“The deportation was completed, but the destruction of the People had only begun”.
The Crimean Tatars were not the only national minority to meet this fate. The Volga Germans, the Karachai, the Kalmyks, the Balkars, the Chechens, and the Ingushi were all likewise uprooted and deported.
The long-standing Great-Russian fear of the Crimean Tatars possibly allying with Turkey was compounded in this period by the USSR’s more hostile attitude towards Turkey from late 1944 onwards. In March 1945 the USSR renounced the Turco-Soviet treaty of neutrality of 1925, and in July 1945 it raised the question of the “return” of the Turkish provinces of Kars and Ardahan which, according to Soviet foreign minister Molotov, had been “ceded to Turkey at the end of the First World War at a moment when the Russians’ weakness left them with no alternative to acceding to Turkish demands”.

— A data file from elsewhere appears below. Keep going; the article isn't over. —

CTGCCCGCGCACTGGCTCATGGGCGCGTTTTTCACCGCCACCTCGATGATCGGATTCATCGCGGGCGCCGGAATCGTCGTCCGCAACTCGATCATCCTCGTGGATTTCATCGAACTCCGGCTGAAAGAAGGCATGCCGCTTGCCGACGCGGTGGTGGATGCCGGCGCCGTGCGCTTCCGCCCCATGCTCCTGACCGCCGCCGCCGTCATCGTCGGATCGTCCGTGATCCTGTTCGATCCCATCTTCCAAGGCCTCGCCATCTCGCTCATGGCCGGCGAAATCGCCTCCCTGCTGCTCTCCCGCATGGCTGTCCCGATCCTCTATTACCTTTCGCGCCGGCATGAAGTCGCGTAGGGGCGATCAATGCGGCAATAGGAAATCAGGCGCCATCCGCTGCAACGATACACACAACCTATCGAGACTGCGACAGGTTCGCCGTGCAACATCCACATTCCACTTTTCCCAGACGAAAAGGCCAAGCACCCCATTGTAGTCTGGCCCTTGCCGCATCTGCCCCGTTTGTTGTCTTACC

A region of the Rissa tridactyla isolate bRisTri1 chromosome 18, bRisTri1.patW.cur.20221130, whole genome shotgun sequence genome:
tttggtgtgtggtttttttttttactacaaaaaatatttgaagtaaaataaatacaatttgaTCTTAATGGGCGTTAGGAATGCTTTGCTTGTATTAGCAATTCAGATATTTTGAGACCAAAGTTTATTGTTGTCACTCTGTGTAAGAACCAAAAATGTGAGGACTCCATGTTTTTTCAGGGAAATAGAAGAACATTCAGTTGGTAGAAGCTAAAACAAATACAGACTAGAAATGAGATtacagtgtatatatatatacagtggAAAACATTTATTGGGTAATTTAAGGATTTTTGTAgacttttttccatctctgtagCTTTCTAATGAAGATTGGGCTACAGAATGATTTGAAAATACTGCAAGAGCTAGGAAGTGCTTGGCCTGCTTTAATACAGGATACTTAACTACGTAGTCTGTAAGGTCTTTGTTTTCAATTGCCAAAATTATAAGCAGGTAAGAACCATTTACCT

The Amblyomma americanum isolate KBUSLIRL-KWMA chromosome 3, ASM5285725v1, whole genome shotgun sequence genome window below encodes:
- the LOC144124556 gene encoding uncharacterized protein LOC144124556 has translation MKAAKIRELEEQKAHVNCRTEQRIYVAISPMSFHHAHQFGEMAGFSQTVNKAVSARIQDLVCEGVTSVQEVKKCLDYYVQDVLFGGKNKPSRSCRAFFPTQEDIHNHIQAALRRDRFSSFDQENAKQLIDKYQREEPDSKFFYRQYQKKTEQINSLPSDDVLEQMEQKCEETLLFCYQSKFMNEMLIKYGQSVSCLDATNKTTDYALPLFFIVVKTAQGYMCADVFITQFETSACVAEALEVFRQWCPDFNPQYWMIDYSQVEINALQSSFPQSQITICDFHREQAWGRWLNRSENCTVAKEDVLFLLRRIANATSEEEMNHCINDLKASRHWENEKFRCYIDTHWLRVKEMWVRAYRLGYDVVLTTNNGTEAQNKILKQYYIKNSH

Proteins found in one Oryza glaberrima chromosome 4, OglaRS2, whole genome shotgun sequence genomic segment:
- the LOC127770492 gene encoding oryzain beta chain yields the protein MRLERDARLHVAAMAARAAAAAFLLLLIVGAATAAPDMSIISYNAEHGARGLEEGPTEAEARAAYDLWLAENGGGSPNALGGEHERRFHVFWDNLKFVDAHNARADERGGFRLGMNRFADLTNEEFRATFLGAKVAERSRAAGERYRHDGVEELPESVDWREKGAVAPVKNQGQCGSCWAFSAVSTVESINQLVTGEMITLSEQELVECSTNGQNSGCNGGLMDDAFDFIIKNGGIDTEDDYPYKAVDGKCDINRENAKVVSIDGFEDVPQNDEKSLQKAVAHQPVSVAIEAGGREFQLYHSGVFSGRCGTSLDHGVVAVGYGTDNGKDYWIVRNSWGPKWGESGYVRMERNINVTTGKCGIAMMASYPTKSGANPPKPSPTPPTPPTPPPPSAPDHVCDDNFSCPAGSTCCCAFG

The mass deportations and the death of 100,000 people were nothing to do with any supposed “collective guilt” on the part of the Crimean Tatars, but were the result of Stalinism’s contempt for the rights of national minorities and its great-power foreign policies.
Having physically removed the Crimean Tatar community and scattered it across Soviet Central Asia, the Kremlin set about denying that it had ever existed and wiping out every vestige of its former presence in the Crimea. In October 1944, “all inhabited districts, rivers and mountains of which the names are of Tatar, Greek or German origin” were re-named.
The Crimean Tatars faced discrimination even in the “resettlement” areas. The Appeal of the Crimean Tatar people to the 23rd Congress of the CPSU complained: “People with higher education, qualified specialists, could work only as unskilled workers. We were not permitted to work in party, soviet or administrative organs, in transport or on the railways, in organs of popular education, in enterprises with defence contracts, in the militia, in the State Bank, etc.”
Crimean Tatars were expelled from the Communist Party and others banned from joining it, especially those who supported the Crimean Tatars’ campaign for restoration of their homeland.
In the 1950s some minor concessions were made. In 1954 some of the restrictions on Tatars in Uzbekistan were lifted.
In 1956 they were allowed to leave the “resettlement” areas (but not to return to the Crimea). In 1957 they were allowed to begin publication of a Crimean Tatar language newspaper.